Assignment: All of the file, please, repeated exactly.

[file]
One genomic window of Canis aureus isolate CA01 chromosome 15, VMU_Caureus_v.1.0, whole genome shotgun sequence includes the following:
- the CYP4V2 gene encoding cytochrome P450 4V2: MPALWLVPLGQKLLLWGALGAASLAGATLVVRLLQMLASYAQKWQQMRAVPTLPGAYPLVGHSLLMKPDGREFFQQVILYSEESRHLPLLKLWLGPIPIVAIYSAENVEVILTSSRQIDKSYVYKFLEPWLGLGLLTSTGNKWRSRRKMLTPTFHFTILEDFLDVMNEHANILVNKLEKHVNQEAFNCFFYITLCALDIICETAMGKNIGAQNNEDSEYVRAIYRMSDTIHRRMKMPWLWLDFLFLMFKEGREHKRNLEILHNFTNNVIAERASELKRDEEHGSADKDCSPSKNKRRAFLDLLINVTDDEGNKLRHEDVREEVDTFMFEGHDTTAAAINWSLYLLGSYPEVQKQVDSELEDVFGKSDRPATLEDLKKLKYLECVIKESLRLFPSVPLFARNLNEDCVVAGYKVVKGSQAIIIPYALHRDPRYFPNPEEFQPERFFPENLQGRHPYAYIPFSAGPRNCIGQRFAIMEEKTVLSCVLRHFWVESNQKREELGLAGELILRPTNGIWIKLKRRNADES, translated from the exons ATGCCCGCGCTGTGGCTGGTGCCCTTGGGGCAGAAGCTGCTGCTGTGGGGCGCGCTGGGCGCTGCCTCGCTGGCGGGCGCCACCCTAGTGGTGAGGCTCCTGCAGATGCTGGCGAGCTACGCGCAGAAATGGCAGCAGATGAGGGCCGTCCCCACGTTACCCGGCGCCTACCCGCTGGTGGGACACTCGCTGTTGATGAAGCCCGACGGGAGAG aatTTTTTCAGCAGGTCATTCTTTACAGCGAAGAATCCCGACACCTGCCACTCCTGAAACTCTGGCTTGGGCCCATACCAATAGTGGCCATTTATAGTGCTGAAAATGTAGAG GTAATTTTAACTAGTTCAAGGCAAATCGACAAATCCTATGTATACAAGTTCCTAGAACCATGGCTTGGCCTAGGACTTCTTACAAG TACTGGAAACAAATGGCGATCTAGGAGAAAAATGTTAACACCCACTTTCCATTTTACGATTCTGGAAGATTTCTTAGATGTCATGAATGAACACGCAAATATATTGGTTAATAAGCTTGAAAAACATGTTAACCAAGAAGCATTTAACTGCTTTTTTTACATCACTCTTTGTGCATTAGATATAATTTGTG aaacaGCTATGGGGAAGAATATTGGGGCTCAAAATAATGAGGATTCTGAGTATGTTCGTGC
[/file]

One genomic window of Canis aureus isolate CA01 chromosome 15, VMU_Caureus_v.1.0, whole genome shotgun sequence includes the following:
- the CYP4V2 gene encoding cytochrome P450 4V2: MPALWLVPLGQKLLLWGALGAASLAGATLVVRLLQMLASYAQKWQQMRAVPTLPGAYPLVGHSLLMKPDGREFFQQVILYSEESRHLPLLKLWLGPIPIVAIYSAENVEVILTSSRQIDKSYVYKFLEPWLGLGLLTSTGNKWRSRRKMLTPTFHFTILEDFLDVMNEHANILVNKLEKHVNQEAFNCFFYITLCALDIICETAMGKNIGAQNNEDSEYVRAIYRMSDTIHRRMKMPWLWLDFLFLMFKEGREHKRNLEILHNFTNNVIAERASELKRDEEHGSADKDCSPSKNKRRAFLDLLINVTDDEGNKLRHEDVREEVDTFMFEGHDTTAAAINWSLYLLGSYPEVQKQVDSELEDVFGKSDRPATLEDLKKLKYLECVIKESLRLFPSVPLFARNLNEDCVVAGYKVVKGSQAIIIPYALHRDPRYFPNPEEFQPERFFPENLQGRHPYAYIPFSAGPRNCIGQRFAIMEEKTVLSCVLRHFWVESNQKREELGLAGELILRPTNGIWIKLKRRNADES, translated from the exons ATGCCCGCGCTGTGGCTGGTGCCCTTGGGGCAGAAGCTGCTGCTGTGGGGCGCGCTGGGCGCTGCCTCGCTGGCGGGCGCCACCCTAGTGGTGAGGCTCCTGCAGATGCTGGCGAGCTACGCGCAGAAATGGCAGCAGATGAGGGCCGTCCCCACGTTACCCGGCGCCTACCCGCTGGTGGGACACTCGCTGTTGATGAAGCCCGACGGGAGAG aatTTTTTCAGCAGGTCATTCTTTACAGCGAAGAATCCCGACACCTGCCACTCCTGAAACTCTGGCTTGGGCCCATACCAATAGTGGCCATTTATAGTGCTGAAAATGTAGAG GTAATTTTAACTAGTTCAAGGCAAATCGACAAATCCTATGTATACAAGTTCCTAGAACCATGGCTTGGCCTAGGACTTCTTACAAG TACTGGAAACAAATGGCGATCTAGGAGAAAAATGTTAACACCCACTTTCCATTTTACGATTCTGGAAGATTTCTTAGATGTCATGAATGAACACGCAAATATATTGGTTAATAAGCTTGAAAAACATGTTAACCAAGAAGCATTTAACTGCTTTTTTTACATCACTCTTTGTGCATTAGATATAATTTGTG aaacaGCTATGGGGAAGAATATTGGGGCTCAAAATAATGAGGATTCTGAGTATGTTCGTGC